Six different ways that Americans experience the news

At least we’re united in being crazy

Tim Wu
6 min readDec 9, 2020
Do you see Donald Trump or Nancy Pelosi?

As everyone knows, the United States is divided, yielding completely different interpretations of the same news items. The usual presumption is that the divide is between red minds and blue, conservatives and liberals.

I beg to disagree. As a strangely obsessed reader of wacky newspaper comments, online forums and insane twitter commentary across the political spectrum, I’ve begun to think the issue is just a bit more complicated.

My highly informal research suggests, instead, that the U.S. is dominated by six different meta-narratives that don’t neatly correlate to party lines or political ideology. Here they are:

  1. Things Are Getting Better All the Time

The other day, on Twitter, I lamented the fact that Zoom isn’t so great for actually talking with other people. Someone jumped up to accuse me, essentially, of lacking in gratitude for Silicon Valley magic.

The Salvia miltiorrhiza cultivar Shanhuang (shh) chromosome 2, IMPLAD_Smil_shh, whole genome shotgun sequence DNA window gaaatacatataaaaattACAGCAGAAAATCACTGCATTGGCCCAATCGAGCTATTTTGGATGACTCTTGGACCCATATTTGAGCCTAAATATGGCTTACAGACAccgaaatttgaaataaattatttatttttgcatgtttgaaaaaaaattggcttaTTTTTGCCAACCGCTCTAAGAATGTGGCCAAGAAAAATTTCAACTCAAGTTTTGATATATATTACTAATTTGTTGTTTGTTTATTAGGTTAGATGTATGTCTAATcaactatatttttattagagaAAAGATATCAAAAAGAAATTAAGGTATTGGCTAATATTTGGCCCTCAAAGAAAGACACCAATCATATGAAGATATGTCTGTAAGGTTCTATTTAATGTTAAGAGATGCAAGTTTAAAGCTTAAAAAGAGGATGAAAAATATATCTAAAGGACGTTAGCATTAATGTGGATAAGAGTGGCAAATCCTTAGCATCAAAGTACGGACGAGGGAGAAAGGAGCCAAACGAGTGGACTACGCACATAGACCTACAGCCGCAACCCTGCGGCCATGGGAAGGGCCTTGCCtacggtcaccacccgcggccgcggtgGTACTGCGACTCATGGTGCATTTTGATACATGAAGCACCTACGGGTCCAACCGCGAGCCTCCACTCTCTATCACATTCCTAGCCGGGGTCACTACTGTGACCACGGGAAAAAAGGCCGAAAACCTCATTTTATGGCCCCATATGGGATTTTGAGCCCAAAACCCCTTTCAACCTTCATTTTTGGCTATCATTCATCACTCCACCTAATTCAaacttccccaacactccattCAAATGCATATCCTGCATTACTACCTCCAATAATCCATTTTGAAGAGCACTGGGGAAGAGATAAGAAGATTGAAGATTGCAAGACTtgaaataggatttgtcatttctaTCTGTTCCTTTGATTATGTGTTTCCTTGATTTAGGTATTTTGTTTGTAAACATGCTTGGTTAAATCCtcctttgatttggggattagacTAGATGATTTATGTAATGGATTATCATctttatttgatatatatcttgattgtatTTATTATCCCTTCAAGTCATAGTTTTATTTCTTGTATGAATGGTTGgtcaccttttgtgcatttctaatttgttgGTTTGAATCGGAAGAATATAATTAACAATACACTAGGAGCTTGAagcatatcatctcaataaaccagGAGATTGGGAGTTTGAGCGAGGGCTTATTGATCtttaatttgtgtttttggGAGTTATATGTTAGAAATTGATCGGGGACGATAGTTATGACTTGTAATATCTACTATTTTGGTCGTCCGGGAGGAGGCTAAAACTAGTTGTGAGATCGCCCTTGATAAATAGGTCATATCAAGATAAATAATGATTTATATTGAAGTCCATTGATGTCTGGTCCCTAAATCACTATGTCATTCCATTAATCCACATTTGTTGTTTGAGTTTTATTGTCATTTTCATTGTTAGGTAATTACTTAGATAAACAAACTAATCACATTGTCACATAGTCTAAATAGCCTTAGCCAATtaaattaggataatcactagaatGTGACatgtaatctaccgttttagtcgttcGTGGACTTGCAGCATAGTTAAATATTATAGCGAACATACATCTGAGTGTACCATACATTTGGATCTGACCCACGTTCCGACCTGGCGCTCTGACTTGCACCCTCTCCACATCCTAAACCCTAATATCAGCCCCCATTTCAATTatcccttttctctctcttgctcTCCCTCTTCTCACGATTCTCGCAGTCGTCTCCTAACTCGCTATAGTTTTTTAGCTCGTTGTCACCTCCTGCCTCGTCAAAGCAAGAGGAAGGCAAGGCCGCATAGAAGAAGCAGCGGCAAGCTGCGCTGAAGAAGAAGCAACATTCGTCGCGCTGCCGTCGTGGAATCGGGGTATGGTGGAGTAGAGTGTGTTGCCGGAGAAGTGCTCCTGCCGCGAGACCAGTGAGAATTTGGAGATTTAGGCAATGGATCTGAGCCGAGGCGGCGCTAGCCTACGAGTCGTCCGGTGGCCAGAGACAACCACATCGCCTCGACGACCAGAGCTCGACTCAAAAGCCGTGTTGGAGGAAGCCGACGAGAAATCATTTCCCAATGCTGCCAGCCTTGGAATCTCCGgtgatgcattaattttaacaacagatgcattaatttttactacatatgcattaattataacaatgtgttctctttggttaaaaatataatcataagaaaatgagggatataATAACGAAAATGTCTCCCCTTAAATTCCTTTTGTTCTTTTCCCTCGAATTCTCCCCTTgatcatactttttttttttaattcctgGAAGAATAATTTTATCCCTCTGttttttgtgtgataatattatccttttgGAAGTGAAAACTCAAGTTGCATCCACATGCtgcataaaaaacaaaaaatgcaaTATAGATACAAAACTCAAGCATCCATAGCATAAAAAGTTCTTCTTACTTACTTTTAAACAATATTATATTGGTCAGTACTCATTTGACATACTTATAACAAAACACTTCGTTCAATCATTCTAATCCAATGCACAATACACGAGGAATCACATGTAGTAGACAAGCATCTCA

Behind that comment I sensed a deep and quite common belief: while there may be setbacks now and then, we need always recognize that Things Are Getting Better All the Time. Even if imperfect, a Zoom session really must therefore be regarded as an improvement over, say, merely talking to someone on the telephone.



Tim Wu

Professor at Columbia University; author of “The Curse of Bigness,” “The Attention Merchants,” and “The Master Switch;” veteran of Silicon Valley & Obama Admin.